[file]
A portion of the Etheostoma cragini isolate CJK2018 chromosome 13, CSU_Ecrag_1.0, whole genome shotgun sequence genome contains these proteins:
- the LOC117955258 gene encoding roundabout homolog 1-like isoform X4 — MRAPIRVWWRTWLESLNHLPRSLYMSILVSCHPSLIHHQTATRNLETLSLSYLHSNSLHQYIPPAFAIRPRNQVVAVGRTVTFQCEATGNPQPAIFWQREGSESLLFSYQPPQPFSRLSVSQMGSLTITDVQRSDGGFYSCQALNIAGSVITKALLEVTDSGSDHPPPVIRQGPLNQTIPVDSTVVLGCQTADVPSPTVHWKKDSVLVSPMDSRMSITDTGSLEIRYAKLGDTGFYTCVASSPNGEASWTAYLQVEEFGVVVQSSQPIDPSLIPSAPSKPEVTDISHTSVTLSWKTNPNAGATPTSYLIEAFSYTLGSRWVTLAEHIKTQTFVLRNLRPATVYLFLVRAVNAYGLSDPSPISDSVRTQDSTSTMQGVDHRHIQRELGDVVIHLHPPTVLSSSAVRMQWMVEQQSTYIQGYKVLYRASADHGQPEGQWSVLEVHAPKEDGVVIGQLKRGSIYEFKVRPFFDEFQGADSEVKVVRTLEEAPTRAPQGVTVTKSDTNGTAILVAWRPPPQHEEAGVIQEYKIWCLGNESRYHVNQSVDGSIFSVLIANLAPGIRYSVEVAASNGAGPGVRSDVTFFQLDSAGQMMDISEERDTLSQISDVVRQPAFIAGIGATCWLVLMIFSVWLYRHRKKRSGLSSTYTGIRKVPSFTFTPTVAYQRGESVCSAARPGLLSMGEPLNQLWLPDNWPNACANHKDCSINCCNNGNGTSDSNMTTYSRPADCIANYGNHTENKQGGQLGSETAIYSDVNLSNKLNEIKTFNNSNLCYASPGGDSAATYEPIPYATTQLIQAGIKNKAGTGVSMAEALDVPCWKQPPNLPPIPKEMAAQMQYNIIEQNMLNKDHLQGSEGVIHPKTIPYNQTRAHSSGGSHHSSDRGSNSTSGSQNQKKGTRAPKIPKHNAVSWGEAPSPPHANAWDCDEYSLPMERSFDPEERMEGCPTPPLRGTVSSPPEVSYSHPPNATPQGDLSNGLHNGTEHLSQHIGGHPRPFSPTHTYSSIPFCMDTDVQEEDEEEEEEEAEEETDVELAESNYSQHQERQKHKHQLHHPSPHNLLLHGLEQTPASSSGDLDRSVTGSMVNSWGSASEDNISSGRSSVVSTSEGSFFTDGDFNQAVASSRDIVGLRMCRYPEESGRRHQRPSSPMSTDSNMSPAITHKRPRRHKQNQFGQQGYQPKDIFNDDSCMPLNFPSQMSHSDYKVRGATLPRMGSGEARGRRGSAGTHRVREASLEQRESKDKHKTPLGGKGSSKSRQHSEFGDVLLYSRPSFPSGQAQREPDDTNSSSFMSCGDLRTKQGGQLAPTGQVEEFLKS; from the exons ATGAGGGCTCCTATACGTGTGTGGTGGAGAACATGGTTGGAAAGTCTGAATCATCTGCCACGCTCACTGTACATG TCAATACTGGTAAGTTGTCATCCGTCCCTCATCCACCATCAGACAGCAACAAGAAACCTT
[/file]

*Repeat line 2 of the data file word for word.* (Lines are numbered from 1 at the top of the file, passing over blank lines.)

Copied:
- the LOC117955258 gene encoding roundabout homolog 1-like isoform X4 — MRAPIRVWWRTWLESLNHLPRSLYMSILVSCHPSLIHHQTATRNLETLSLSYLHSNSLHQYIPPAFAIRPRNQVVAVGRTVTFQCEATGNPQPAIFWQREGSESLLFSYQPPQPFSRLSVSQMGSLTITDVQRSDGGFYSCQALNIAGSVITKALLEVTDSGSDHPPPVIRQGPLNQTIPVDSTVVLGCQTADVPSPTVHWKKDSVLVSPMDSRMSITDTGSLEIRYAKLGDTGFYTCVASSPNGEASWTAYLQVEEFGVVVQSSQPIDPSLIPSAPSKPEVTDISHTSVTLSWKTNPNAGATPTSYLIEAFSYTLGSRWVTLAEHIKTQTFVLRNLRPATVYLFLVRAVNAYGLSDPSPISDSVRTQDSTSTMQGVDHRHIQRELGDVVIHLHPPTVLSSSAVRMQWMVEQQSTYIQGYKVLYRASADHGQPEGQWSVLEVHAPKEDGVVIGQLKRGSIYEFKVRPFFDEFQGADSEVKVVRTLEEAPTRAPQGVTVTKSDTNGTAILVAWRPPPQHEEAGVIQEYKIWCLGNESRYHVNQSVDGSIFSVLIANLAPGIRYSVEVAASNGAGPGVRSDVTFFQLDSAGQMMDISEERDTLSQISDVVRQPAFIAGIGATCWLVLMIFSVWLYRHRKKRSGLSSTYTGIRKVPSFTFTPTVAYQRGESVCSAARPGLLSMGEPLNQLWLPDNWPNACANHKDCSINCCNNGNGTSDSNMTTYSRPADCIANYGNHTENKQGGQLGSETAIYSDVNLSNKLNEIKTFNNSNLCYASPGGDSAATYEPIPYATTQLIQAGIKNKAGTGVSMAEALDVPCWKQPPNLPPIPKEMAAQMQYNIIEQNMLNKDHLQGSEGVIHPKTIPYNQTRAHSSGGSHHSSDRGSNSTSGSQNQKKGTRAPKIPKHNAVSWGEAPSPPHANAWDCDEYSLPMERSFDPEERMEGCPTPPLRGTVSSPPEVSYSHPPNATPQGDLSNGLHNGTEHLSQHIGGHPRPFSPTHTYSSIPFCMDTDVQEEDEEEEEEEAEEETDVELAESNYSQHQERQKHKHQLHHPSPHNLLLHGLEQTPASSSGDLDRSVTGSMVNSWGSASEDNISSGRSSVVSTSEGSFFTDGDFNQAVASSRDIVGLRMCRYPEESGRRHQRPSSPMSTDSNMSPAITHKRPRRHKQNQFGQQGYQPKDIFNDDSCMPLNFPSQMSHSDYKVRGATLPRMGSGEARGRRGSAGTHRVREASLEQRESKDKHKTPLGGKGSSKSRQHSEFGDVLLYSRPSFPSGQAQREPDDTNSSSFMSCGDLRTKQGGQLAPTGQVEEFLKS; from the exons ATGAGGGCTCCTATACGTGTGTGGTGGAGAACATGGTTGGAAAGTCTGAATCATCTGCCACGCTCACTGTACATG TCAATACTGGTAAGTTGTCATCCGTCCCTCATCCACCATCAGACAGCAACAAGAAACCTT